The sunrise was so beautiful this morning, it made me cry.
Well, as it turns out, it wasn’t actually the sunrise. At first I wasn’t sure what stirred my emotions, especially since I don’t usually tear up easily. No matter how beautiful the sunrise (and this one truly was!), sunrises don’t usually make me cry.
But I’ve been trying to pay more attention to the Holy Spirit’s leading in prayer recently. Just last night I’d studied Romans 8:26 with my Teen Community Bible Study group. It says that when we don’t know what to pray for, “the Spirit himself intercedes for us with groans too deep for words.” The girls really resonated with that. “It’s like when you go to your parents and go . . .” (here one of the girls demonstrated a loud, heart-wrenching wail). “You don’t even say anything to them, you just cry!”
I thought she was pretty insightful. That may be very much like what the Holy Spirit does with God the Father on our behalf. His heart may sometimes be so heavy for us that a groan, cry, or sob may express things best.
So I asked God what my tears were about. Was that the Holy Spirit praying a wordless prayer for me?
Right away my thoughts went to what sunrises symbolize: a new day. Then I thought about people who are extremely dear to me who are moving soon to another country. It’s a new and wonderful experience for them—a new day. But it feels more like a sunset than a sunrise to me. I will miss them a lot. How will our relationship change with thousands of miles between us?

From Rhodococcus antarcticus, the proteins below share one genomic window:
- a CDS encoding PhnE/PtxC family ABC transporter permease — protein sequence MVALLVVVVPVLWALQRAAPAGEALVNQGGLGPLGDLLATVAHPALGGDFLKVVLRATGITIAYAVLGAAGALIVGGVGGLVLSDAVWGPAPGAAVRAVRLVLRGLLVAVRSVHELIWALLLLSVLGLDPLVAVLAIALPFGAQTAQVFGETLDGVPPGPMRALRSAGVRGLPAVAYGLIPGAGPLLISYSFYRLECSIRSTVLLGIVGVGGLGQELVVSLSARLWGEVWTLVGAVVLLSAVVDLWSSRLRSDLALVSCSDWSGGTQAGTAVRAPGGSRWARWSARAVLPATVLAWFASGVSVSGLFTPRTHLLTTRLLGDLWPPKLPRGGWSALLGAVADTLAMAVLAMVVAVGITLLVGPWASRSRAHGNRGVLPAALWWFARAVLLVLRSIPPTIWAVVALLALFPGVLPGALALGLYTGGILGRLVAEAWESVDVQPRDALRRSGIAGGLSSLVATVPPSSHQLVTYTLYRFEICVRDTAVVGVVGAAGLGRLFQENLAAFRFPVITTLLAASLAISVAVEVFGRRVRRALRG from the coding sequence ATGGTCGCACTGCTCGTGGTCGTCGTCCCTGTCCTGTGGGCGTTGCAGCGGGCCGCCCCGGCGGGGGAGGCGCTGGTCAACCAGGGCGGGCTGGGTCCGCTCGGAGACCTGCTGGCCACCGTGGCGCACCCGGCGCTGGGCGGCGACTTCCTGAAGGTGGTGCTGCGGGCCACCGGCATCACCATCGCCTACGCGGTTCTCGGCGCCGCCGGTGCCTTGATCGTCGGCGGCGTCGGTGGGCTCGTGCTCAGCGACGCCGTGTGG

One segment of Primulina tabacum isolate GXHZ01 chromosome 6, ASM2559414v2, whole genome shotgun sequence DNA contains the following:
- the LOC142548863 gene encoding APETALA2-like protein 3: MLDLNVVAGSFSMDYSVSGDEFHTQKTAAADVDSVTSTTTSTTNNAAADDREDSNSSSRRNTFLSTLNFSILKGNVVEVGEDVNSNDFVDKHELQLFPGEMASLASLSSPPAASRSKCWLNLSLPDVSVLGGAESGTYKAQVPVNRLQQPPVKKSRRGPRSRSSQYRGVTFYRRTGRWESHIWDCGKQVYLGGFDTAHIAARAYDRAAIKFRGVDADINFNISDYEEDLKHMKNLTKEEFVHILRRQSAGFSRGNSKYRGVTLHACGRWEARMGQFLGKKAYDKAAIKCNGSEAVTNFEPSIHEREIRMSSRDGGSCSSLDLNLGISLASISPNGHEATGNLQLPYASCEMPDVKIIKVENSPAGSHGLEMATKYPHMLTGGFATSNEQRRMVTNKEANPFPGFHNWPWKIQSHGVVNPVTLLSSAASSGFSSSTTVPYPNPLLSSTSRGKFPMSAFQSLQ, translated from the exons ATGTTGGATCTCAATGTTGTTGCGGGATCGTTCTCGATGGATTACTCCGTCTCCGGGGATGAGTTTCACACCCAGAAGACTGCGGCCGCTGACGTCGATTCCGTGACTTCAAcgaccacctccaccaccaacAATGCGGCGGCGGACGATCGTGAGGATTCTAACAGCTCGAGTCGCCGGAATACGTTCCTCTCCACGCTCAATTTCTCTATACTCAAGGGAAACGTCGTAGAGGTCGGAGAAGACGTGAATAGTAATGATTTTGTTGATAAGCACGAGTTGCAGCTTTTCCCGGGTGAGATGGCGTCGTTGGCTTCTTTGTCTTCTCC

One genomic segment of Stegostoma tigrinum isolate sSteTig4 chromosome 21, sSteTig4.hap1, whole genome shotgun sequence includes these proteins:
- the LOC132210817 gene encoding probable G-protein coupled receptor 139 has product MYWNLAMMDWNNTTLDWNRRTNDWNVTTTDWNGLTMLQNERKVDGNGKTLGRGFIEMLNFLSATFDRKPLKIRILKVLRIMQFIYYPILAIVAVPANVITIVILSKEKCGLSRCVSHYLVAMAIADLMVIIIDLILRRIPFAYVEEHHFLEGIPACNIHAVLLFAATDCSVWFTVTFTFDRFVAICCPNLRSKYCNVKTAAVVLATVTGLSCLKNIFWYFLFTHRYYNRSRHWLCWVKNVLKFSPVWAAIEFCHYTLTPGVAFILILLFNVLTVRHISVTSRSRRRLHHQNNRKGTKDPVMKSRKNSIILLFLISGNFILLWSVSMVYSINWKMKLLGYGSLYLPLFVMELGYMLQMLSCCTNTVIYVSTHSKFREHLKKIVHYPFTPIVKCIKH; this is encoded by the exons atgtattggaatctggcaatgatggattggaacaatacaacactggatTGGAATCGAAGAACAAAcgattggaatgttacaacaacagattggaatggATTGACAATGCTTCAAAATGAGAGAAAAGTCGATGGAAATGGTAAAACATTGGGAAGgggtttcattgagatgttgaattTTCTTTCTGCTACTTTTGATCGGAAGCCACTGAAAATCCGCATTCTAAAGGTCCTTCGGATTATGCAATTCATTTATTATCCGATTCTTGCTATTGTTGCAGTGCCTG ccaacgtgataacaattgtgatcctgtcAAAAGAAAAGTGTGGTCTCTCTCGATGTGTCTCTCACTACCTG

So I cried some more and released grief I hardly even know I had. I didn’t say much—words didn’t seem necessary. The Holy Spirit and I were communicating with Abba pretty well with just our tears, it seemed.
I wonder how often the Spirit prays for me like that? And how often I have missed out on intimacy with God because I haven’t paid much attention to those stirrings deep inside me?
Earlier this week I woke up with an ache—the kind of pain that I’m too young to have. (Yeah, right, who am I kidding?) Anyway, although I try not to worry about getting older, but sometimes anxious thoughts do come. I work hard not to obsess about them—which means I stuff them down and try to ignore them. So I ignored the pain and my thoughts, and headed out to a cozy spot by the fireplace, coffee in hand, planning to dig into Scripture and spend time with God.
I had just reached for my Bible when He seemed to say, “No, not yet. I want you to tell Me what’s on your heart.”
Will it seem strange to you to hear that I didn’t really know what was on my heart? The Oh, I’m getting old thoughts I’d had when I first got up had moved completely to the back burner. My mind had moved on to someplace between Do I have anything to take for lunch? and What am I doing after work today?
But when God asked me to share my heart with Him, a rush of feelings came, all of them aging-related fears. I was embarrassed at first. I suppose I thought maybe He’d chide me for worrying. But God’s quiet presence was strong and welcoming. Sensing His love and acceptance, I grabbed my prayer journal and wrote down a flood of thoughts and feelings that usually go unexpressed. I allowed myself to feel, and invited God to enter into what I was feeling. To my surprise, God met me in with deep, mostly silent, compassion and understanding. My heart grew still and peaceful.
When, eventually, I opened the devotional book I’ve been reading,* I was blown away by what I read. The author, Leighton Ford, said that “the old spiritual teachers used to say that it is very important to pay attention to our tears.” He said that tears are the way God sometimes breaks our hearts open so that He can plant His word inside. For this reason, Ford says that when tears come, we should ask God, “What makes these tears come?”
I’m still trying to take all this in. I’m such a verbal person that praying with silent tears or even loud groans seems pretty foreign to me. But it seems that God wants me to learn this. Obviously, it’s all new to me. Do any of you readers have experience with praying with the Spirit in ways similar to this?
*The Attentive Life: Discerning God’s Presence in All Things, pp. 144-145.